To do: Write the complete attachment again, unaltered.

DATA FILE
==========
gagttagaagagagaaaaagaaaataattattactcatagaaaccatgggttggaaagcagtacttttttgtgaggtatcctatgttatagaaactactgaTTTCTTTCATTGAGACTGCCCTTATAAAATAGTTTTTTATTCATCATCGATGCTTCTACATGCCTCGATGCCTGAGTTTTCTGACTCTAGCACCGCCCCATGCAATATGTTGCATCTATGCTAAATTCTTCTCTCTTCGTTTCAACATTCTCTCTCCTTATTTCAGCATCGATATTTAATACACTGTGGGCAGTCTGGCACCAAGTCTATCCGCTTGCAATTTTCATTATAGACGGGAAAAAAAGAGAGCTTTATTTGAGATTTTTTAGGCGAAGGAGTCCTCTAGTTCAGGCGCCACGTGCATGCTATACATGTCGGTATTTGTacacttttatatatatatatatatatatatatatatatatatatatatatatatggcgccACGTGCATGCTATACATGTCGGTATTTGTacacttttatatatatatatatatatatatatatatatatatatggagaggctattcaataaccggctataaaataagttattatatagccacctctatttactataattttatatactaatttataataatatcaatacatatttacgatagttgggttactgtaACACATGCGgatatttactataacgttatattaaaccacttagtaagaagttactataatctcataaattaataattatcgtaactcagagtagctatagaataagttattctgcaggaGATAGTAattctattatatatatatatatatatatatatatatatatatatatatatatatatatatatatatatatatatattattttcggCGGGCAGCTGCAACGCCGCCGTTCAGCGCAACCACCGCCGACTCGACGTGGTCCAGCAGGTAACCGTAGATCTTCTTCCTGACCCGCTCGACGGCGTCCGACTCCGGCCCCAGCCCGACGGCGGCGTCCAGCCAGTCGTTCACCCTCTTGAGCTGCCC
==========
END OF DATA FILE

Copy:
gagttagaagagagaaaaagaaaataattattactcatagaaaccatgggttggaaagcagtacttttttgtgaggtatcctatgttatagaaactactgaTTTCTTTCATTGAGACTGCCCTTATAAAATAGTTTTTTATTCATCATCGATGCTTCTACATGCCTCGATGCCTGAGTTTTCTGACTCTAGCACCGCCCCATGCAATATGTTGCATCTATGCTAAATTCTTCTCTCTTCGTTTCAACATTCTCTCTCCTTATTTCAGCATCGATATTTAATACACTGTGGGCAGTCTGGCACCAAGTCTATCCGCTTGCAATTTTCATTATAGACGGGAAAAAAAGAGAGCTTTATTTGAGATTTTTTAGGCGAAGGAGTCCTCTAGTTCAGGCGCCACGTGCATGCTATACATGTCGGTATTTGTacacttttatatatatatatatatatatatatatatatatatatatatatatatggcgccACGTGCATGCTATACATGTCGGTATTTGTacacttttatatatatatatatatatatatatatatatatatatggagaggctattcaataaccggctataaaataagttattatatagccacctctatttactataattttatatactaatttataataatatcaatacatatttacgatagttgggttactgtaACACATGCGgatatttactataacgttatattaaaccacttagtaagaagttactataatctcataaattaataattatcgtaactcagagtagctatagaataagttattctgcaggaGATAGTAattctattatatatatatatatatatatatatatatatatatatatatatatatatatatatatatatatatatattattttcggCGGGCAGCTGCAACGCCGCCGTTCAGCGCAACCACCGCCGACTCGACGTGGTCCAGCAGGTAACCGTAGATCTTCTTCCTGACCCGCTCGACGGCGTCCGACTCCGGCCCCAGCCCGACGGCGGCGTCCAGCCAGTCGTTCACCCTCTTGAGCTGCCC